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The Unwanted Spring

The weather crouches
and readies herself to leap
into the basin of warmth and rain.
She loosens the towel of winter
at her waist and lets it fall.

I wish I were a lifeguard.
I wish I could loose a shrill blast
from an orange whistle,
seize her wrist,
close the pool:
lock us on the cusp
of the last cold snap,

all because spring is coming
and all the days of it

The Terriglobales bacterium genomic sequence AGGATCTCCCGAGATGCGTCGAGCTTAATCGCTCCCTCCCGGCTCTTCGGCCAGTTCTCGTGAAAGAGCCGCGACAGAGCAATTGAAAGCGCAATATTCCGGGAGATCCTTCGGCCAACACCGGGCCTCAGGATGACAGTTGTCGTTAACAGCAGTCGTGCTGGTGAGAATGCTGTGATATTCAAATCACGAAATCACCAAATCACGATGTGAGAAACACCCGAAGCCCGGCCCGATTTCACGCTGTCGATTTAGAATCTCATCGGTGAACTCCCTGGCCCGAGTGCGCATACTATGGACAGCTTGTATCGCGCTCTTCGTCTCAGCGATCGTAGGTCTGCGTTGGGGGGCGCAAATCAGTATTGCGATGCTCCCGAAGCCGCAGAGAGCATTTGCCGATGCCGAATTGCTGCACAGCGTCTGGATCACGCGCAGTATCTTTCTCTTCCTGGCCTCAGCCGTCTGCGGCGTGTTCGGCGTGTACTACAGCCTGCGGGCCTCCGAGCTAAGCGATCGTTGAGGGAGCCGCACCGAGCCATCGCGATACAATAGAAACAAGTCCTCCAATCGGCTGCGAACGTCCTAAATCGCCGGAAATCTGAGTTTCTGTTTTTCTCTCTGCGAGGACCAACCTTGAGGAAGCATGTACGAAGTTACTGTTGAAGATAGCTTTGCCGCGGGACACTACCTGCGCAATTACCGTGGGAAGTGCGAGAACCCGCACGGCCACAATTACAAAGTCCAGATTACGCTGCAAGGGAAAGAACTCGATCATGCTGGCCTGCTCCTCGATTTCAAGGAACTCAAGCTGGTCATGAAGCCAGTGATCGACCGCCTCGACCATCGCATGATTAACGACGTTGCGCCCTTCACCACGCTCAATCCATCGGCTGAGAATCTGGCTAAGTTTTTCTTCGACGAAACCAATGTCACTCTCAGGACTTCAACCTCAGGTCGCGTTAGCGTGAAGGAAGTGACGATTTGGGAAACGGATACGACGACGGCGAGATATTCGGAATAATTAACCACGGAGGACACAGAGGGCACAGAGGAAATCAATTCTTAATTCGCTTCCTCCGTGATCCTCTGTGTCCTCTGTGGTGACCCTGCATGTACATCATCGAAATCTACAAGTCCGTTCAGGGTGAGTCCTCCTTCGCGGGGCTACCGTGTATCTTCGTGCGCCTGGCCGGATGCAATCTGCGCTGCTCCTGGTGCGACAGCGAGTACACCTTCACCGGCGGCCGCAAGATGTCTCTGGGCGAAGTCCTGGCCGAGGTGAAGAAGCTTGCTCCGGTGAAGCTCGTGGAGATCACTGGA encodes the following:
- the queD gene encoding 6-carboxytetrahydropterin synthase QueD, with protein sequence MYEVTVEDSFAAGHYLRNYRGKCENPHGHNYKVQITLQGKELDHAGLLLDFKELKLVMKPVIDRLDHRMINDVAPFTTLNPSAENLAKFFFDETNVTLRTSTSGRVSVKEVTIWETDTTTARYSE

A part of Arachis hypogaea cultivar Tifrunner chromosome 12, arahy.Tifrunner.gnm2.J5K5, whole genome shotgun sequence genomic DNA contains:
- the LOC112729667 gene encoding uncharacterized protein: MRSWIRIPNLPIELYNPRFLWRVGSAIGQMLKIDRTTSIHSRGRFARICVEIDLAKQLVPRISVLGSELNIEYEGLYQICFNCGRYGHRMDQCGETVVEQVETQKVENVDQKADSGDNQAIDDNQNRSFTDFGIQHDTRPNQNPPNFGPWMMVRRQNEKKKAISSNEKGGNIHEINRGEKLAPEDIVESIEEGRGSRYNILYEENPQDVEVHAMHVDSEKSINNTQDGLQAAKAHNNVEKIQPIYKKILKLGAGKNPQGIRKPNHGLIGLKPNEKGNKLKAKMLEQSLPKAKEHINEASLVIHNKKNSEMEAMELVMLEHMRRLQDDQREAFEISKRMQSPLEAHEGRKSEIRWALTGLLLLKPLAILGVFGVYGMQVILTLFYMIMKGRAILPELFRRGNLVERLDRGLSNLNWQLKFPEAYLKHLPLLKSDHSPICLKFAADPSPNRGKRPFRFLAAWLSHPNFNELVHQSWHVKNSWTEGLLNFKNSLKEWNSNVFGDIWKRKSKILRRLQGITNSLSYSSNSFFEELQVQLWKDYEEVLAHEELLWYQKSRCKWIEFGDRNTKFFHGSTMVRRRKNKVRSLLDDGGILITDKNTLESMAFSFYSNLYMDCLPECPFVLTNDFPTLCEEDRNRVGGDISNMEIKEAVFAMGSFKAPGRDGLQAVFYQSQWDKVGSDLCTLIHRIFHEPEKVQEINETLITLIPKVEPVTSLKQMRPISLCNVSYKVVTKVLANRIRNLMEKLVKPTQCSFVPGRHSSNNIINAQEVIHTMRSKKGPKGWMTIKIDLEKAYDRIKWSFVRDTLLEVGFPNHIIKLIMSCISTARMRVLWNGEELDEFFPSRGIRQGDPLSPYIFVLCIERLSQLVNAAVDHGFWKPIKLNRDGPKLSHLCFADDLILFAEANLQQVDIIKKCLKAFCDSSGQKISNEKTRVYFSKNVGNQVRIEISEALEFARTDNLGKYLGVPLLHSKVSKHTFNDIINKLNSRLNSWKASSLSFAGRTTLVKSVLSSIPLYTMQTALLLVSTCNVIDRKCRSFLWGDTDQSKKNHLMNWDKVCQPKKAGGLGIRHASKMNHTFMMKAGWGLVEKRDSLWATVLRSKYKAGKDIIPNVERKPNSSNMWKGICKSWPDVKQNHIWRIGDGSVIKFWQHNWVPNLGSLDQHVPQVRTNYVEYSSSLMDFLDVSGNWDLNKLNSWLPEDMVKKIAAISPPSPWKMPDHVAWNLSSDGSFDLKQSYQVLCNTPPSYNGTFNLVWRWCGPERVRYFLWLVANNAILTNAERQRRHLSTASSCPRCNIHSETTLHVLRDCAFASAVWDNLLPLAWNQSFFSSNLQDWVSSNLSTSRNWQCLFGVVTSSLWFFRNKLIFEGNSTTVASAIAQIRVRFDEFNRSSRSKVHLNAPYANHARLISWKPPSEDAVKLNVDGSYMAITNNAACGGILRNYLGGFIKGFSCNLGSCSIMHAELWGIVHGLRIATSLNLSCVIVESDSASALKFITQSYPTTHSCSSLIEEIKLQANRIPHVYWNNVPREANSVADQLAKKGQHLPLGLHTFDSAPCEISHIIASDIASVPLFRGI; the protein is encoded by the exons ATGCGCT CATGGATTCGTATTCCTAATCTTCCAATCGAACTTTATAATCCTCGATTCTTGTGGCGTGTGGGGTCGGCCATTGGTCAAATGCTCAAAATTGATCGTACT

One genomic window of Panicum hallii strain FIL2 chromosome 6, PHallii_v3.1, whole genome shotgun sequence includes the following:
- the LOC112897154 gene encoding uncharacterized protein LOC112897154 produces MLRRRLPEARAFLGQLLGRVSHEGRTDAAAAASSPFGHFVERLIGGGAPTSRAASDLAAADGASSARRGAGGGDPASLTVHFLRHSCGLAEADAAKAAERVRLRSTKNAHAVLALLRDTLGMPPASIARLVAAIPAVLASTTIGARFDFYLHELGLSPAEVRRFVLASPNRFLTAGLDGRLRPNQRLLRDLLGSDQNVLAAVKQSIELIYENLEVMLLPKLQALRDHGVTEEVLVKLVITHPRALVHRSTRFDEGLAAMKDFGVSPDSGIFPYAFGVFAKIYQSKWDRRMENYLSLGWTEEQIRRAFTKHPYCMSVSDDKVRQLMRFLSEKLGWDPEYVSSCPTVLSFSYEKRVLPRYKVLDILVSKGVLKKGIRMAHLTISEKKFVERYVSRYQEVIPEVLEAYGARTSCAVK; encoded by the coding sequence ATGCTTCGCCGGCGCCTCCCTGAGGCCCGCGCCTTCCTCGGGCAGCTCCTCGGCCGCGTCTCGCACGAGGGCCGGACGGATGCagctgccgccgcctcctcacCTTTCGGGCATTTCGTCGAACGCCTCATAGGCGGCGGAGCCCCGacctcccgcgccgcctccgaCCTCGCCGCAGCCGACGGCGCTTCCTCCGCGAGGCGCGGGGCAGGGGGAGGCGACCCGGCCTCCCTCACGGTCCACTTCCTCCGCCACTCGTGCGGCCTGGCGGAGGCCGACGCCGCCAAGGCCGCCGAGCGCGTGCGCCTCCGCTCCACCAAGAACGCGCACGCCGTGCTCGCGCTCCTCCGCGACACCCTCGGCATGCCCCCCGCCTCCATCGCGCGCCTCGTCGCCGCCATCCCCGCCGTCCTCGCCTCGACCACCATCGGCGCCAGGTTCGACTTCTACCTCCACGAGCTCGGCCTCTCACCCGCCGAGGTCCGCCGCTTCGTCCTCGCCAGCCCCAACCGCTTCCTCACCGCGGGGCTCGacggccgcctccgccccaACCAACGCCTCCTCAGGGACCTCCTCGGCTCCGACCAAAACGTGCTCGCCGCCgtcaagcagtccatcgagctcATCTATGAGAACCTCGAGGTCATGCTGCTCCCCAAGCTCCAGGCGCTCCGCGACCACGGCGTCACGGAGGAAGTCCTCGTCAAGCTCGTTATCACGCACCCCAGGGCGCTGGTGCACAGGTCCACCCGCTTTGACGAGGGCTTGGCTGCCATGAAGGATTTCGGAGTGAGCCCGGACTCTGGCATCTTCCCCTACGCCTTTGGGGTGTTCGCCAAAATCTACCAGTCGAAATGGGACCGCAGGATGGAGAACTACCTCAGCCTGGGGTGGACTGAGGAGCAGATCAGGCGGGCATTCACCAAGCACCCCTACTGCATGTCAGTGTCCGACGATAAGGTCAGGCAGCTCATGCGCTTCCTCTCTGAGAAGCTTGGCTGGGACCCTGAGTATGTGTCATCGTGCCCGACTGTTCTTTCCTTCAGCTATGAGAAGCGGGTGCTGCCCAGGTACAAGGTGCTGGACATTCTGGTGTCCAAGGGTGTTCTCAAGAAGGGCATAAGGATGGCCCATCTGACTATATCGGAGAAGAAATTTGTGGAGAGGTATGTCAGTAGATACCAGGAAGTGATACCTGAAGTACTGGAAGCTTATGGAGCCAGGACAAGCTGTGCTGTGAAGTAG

will slip by
with you in your city
and I in mine.

My hand is empty.
How can I walk
through the garden
and show you
the fresh buds ready to burst?
the purple gillyflower,
the pink ranunculus,
the white lisianthus
with the tips of her petals
dipped in paint?

The bees like little doctors
have begun their rounds,
and today, a grasshopper
tanned his long legs
on the porch rail.
Pause the seasons
until you are here
and I can share these
little beauties of life
with you.

I don’t ask much.
Let weather only wait
until we are together again —
then she can dive,
then can spring wash us
in hot greenery,
in the blossom of the sun.

This poem was originally published under the pen name Gabriel Gadfly.
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